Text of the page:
But to clear the air and set the records straight, the Redbones are a fiercely proud people who never like intrusion or prying into such issues as our ethnic roots or mysterious heritage or likely any other aspect of their personal or clan’s familial past. I do not reckon to ferret into the soul of a Redbone, we are as proud a people and deserving of every respect of being honored as truly, an American breed. Their loyalties and services to the settlement and development of the United States is a testament to their fortitude as a clan and as honorable people. Their reputation however has been tarnished with violence, racism, pride and discrimination, ignorance and ethnic differences. They don’t lay down lightly and let anyone “take” anything from them and especially anyone outside the familial clan. And, they regard their heritage in the tightest clutches of their grasp. Most, never recognize they can let go now, it’s okay. I am sure, it will take us several generations more to overcome but deserving-ly so, we will evolve if not for ourselves but for our children and descendants who might one day make some connective understanding to their personal heritage, health or personal pride.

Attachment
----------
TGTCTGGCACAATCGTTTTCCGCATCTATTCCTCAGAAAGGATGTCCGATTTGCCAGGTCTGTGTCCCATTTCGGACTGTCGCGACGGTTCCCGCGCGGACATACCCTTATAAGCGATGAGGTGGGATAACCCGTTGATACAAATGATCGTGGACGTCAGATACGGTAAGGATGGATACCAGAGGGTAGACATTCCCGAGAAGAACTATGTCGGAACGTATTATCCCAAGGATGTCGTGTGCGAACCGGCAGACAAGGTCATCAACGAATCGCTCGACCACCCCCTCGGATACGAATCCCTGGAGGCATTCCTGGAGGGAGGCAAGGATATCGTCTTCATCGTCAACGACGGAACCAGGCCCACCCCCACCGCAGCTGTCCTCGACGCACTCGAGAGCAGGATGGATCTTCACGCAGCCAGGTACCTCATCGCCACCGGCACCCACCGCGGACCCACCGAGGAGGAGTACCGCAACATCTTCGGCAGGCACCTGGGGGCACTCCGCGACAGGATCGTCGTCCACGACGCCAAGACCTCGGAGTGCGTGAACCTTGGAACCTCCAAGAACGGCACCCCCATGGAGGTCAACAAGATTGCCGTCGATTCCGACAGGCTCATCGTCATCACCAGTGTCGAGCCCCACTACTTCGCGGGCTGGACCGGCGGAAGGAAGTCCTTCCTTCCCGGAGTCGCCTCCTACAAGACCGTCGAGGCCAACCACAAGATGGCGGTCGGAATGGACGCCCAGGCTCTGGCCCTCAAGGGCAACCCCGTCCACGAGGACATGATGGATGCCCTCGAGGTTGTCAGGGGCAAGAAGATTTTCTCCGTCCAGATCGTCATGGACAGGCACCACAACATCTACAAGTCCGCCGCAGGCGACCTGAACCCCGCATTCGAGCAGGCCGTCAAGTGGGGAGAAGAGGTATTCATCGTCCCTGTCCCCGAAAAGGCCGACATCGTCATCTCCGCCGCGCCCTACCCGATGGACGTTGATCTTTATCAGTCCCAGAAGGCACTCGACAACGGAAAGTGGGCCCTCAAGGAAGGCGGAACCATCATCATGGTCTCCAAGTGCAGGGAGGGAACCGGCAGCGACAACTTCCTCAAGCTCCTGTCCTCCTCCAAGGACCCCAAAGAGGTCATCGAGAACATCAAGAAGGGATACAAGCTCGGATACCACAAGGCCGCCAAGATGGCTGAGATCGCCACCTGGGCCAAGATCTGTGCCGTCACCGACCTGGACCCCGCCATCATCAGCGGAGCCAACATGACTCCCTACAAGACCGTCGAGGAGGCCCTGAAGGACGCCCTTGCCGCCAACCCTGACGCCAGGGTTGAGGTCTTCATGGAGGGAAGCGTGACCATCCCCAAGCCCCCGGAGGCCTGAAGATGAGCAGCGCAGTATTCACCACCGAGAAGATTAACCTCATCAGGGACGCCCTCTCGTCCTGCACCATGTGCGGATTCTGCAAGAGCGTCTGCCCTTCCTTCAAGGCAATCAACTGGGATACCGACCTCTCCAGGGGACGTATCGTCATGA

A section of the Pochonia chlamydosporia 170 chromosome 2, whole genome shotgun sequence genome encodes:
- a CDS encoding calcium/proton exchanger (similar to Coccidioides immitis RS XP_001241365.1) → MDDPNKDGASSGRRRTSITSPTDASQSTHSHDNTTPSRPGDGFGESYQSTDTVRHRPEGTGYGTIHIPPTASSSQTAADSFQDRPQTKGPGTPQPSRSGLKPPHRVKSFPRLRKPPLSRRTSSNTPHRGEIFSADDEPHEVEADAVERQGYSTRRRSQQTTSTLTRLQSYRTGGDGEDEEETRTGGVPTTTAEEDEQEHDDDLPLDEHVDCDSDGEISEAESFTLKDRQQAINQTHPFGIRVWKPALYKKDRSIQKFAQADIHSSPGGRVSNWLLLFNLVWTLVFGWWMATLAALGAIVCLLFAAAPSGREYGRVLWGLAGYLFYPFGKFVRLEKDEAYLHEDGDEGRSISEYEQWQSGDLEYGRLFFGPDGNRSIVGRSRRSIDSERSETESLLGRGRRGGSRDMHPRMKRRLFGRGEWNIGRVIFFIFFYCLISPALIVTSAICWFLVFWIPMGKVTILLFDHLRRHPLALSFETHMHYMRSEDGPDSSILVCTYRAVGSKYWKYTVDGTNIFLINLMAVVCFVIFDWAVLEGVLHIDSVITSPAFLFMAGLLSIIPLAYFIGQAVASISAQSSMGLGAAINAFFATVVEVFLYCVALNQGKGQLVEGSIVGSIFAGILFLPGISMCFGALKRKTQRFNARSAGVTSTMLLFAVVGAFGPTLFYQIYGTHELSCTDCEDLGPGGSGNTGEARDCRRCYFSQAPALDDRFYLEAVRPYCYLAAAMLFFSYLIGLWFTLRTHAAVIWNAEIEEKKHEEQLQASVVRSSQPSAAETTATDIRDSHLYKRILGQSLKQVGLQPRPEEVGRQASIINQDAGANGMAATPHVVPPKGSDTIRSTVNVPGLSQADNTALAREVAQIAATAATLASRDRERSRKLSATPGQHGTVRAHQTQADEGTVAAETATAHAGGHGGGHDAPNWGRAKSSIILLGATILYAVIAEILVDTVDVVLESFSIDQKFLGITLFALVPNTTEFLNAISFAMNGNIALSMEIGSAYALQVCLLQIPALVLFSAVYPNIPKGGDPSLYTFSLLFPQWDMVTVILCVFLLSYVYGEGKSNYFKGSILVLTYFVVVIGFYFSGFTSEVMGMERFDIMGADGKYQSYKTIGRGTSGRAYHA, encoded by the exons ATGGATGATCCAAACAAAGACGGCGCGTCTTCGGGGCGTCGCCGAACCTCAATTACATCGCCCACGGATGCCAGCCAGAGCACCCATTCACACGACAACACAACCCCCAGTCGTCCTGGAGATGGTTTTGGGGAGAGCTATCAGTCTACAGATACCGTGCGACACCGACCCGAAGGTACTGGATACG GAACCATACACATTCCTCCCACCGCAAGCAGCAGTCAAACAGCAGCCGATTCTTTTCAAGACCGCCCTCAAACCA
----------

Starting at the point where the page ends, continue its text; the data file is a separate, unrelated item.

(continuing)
Stories get lost, secrets are kept and ethnic and possibly religious differences are a secret worth keeping, hiding, killing or forgetting for. Our families lived through slavery in the south pushed into the borderlands and regions of the Carolina’s through Georgia territory, some migrating via The Cumberland Road down the Natchez Trace, others migrated through Spanish and British Florida’s but a great many of the families ended up in the last southern frontier, Louisiana and East Texas boarder region. Migrating into that place seeking freedom from the ever encroaching white settlers dragging their restrictive laws and prying “ethnic” curiosities, against all ethnically diverse peoples and their dedication to slavery with them. The white man’s desires and aggressively growing greedy struggles for more land, commerce, premiss and power ever pushing the Redbone along what was essentially, an exodus out of the colonies our “trail of tears” if I could. That being said, I think that we can all agree, racism’s, prejudices and class warfare have been occurring here since the fist white men stepped upon these shores. One sheriff in the Parish of Rapides Parish, La. lamented when inquired, “The Redbones have the laziness of the Negro and the savage vindictiveness of the Indian” and ” as you can well imagine, it is not pleasant to live among such folks”. And, the reports only get worse. Every documented evidence of the people known as Redbone that exists to current scholar has some derogatory connotations from the white perspective. All historical references and articles reference a “mysterious” origin of race and ethnicity, prying and reporting “peculiar” and outrageous behaviors. No regard was ever given to the truth and only the perspective of the white societal reporters from the white perspective was represented.